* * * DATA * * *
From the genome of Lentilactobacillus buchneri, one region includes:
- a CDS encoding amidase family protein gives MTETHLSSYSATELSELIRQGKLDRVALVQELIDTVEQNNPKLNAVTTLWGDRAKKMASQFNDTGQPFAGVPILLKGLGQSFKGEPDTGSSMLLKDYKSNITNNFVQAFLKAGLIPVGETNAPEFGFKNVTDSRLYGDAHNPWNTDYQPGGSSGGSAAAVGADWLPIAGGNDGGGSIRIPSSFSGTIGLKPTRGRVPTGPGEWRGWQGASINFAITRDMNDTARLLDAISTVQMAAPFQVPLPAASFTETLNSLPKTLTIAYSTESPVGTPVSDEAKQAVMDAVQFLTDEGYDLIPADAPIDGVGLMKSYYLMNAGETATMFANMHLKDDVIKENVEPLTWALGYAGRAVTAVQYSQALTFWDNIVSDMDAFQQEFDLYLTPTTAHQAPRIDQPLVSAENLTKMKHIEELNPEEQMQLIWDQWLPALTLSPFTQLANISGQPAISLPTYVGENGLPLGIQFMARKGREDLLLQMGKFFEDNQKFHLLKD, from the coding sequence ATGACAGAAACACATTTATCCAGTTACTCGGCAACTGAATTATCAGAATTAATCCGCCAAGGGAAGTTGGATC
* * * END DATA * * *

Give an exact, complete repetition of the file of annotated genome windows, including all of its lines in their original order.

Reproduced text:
From the genome of Lentilactobacillus buchneri, one region includes:
- a CDS encoding amidase family protein gives MTETHLSSYSATELSELIRQGKLDRVALVQELIDTVEQNNPKLNAVTTLWGDRAKKMASQFNDTGQPFAGVPILLKGLGQSFKGEPDTGSSMLLKDYKSNITNNFVQAFLKAGLIPVGETNAPEFGFKNVTDSRLYGDAHNPWNTDYQPGGSSGGSAAAVGADWLPIAGGNDGGGSIRIPSSFSGTIGLKPTRGRVPTGPGEWRGWQGASINFAITRDMNDTARLLDAISTVQMAAPFQVPLPAASFTETLNSLPKTLTIAYSTESPVGTPVSDEAKQAVMDAVQFLTDEGYDLIPADAPIDGVGLMKSYYLMNAGETATMFANMHLKDDVIKENVEPLTWALGYAGRAVTAVQYSQALTFWDNIVSDMDAFQQEFDLYLTPTTAHQAPRIDQPLVSAENLTKMKHIEELNPEEQMQLIWDQWLPALTLSPFTQLANISGQPAISLPTYVGENGLPLGIQFMARKGREDLLLQMGKFFEDNQKFHLLKD, from the coding sequence ATGACAGAAACACATTTATCCAGTTACTCGGCAACTGAATTATCAGAATTAATCCGCCAAGGGAAGTTGGATC